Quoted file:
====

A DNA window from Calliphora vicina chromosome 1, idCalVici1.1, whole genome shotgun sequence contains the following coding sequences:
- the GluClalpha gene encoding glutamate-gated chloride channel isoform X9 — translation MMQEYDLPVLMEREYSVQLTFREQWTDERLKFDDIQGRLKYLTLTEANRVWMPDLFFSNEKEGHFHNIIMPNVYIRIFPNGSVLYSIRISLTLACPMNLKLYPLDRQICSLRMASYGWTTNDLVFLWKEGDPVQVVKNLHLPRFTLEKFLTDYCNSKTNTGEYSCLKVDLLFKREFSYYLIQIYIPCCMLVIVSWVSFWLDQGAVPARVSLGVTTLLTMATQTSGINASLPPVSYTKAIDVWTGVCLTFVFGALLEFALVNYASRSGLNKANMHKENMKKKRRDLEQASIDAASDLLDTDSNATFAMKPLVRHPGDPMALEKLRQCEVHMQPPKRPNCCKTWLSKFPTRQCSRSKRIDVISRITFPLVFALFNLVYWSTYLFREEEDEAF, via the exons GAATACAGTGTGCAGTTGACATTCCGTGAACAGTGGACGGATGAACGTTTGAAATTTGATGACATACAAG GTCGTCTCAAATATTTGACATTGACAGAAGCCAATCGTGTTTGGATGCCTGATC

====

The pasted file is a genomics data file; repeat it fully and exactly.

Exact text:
A DNA window from Calliphora vicina chromosome 1, idCalVici1.1, whole genome shotgun sequence contains the following coding sequences:
- the GluClalpha gene encoding glutamate-gated chloride channel isoform X9 — translation MMQEYDLPVLMEREYSVQLTFREQWTDERLKFDDIQGRLKYLTLTEANRVWMPDLFFSNEKEGHFHNIIMPNVYIRIFPNGSVLYSIRISLTLACPMNLKLYPLDRQICSLRMASYGWTTNDLVFLWKEGDPVQVVKNLHLPRFTLEKFLTDYCNSKTNTGEYSCLKVDLLFKREFSYYLIQIYIPCCMLVIVSWVSFWLDQGAVPARVSLGVTTLLTMATQTSGINASLPPVSYTKAIDVWTGVCLTFVFGALLEFALVNYASRSGLNKANMHKENMKKKRRDLEQASIDAASDLLDTDSNATFAMKPLVRHPGDPMALEKLRQCEVHMQPPKRPNCCKTWLSKFPTRQCSRSKRIDVISRITFPLVFALFNLVYWSTYLFREEEDEAF, via the exons GAATACAGTGTGCAGTTGACATTCCGTGAACAGTGGACGGATGAACGTTTGAAATTTGATGACATACAAG GTCGTCTCAAATATTTGACATTGACAGAAGCCAATCGTGTTTGGATGCCTGATC